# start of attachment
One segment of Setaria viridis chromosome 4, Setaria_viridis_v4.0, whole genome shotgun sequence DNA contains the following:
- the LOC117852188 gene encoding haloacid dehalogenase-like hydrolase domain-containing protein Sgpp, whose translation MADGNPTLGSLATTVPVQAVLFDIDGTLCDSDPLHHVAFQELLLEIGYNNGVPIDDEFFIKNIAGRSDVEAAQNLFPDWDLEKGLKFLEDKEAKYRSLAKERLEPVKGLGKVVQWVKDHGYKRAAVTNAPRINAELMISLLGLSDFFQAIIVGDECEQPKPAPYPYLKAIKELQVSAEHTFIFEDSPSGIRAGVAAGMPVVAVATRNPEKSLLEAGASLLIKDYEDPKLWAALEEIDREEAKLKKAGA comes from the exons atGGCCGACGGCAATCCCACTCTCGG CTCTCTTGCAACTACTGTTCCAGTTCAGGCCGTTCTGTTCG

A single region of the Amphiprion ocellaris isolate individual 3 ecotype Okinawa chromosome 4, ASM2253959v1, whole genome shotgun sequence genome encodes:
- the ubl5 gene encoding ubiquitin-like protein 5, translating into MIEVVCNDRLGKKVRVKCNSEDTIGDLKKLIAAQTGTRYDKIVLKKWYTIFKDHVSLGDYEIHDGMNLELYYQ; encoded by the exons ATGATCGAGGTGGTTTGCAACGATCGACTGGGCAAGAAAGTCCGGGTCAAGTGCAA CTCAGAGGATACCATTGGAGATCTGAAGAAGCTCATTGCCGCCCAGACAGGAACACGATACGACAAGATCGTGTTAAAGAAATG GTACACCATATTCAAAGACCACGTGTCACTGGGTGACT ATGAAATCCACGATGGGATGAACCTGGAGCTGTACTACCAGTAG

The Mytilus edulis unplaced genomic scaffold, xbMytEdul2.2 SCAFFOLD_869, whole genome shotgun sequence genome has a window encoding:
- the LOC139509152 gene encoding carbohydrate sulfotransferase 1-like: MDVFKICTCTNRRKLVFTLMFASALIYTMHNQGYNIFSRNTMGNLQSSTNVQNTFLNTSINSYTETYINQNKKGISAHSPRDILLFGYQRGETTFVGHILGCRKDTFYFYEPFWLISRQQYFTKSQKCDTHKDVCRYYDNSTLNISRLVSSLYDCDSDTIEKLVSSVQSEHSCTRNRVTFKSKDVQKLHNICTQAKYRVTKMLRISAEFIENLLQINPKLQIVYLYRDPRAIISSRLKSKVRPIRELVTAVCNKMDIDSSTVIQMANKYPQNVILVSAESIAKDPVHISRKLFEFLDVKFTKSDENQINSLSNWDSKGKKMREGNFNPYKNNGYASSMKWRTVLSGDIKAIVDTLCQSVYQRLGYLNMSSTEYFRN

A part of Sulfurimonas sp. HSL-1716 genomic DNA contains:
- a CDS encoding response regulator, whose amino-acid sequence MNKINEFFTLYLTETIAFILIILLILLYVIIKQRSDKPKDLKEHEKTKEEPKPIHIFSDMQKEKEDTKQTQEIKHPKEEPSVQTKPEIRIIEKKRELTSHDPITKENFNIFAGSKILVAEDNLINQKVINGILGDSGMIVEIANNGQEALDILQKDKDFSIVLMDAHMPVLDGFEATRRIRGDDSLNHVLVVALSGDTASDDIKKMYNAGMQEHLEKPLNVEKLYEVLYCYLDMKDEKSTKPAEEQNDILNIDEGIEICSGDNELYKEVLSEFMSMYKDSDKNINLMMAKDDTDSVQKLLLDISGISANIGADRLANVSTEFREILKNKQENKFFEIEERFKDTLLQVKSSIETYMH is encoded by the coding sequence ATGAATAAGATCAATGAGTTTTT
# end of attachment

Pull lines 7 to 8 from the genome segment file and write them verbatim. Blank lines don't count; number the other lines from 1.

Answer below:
A part of Sulfurimonas sp. HSL-1716 genomic DNA contains:
- a CDS encoding response regulator, whose amino-acid sequence MNKINEFFTLYLTETIAFILIILLILLYVIIKQRSDKPKDLKEHEKTKEEPKPIHIFSDMQKEKEDTKQTQEIKHPKEEPSVQTKPEIRIIEKKRELTSHDPITKENFNIFAGSKILVAEDNLINQKVINGILGDSGMIVEIANNGQEALDILQKDKDFSIVLMDAHMPVLDGFEATRRIRGDDSLNHVLVVALSGDTASDDIKKMYNAGMQEHLEKPLNVEKLYEVLYCYLDMKDEKSTKPAEEQNDILNIDEGIEICSGDNELYKEVLSEFMSMYKDSDKNINLMMAKDDTDSVQKLLLDISGISANIGADRLANVSTEFREILKNKQENKFFEIEERFKDTLLQVKSSIETYMH is encoded by the coding sequence ATGAATAAGATCAATGAGTTTTT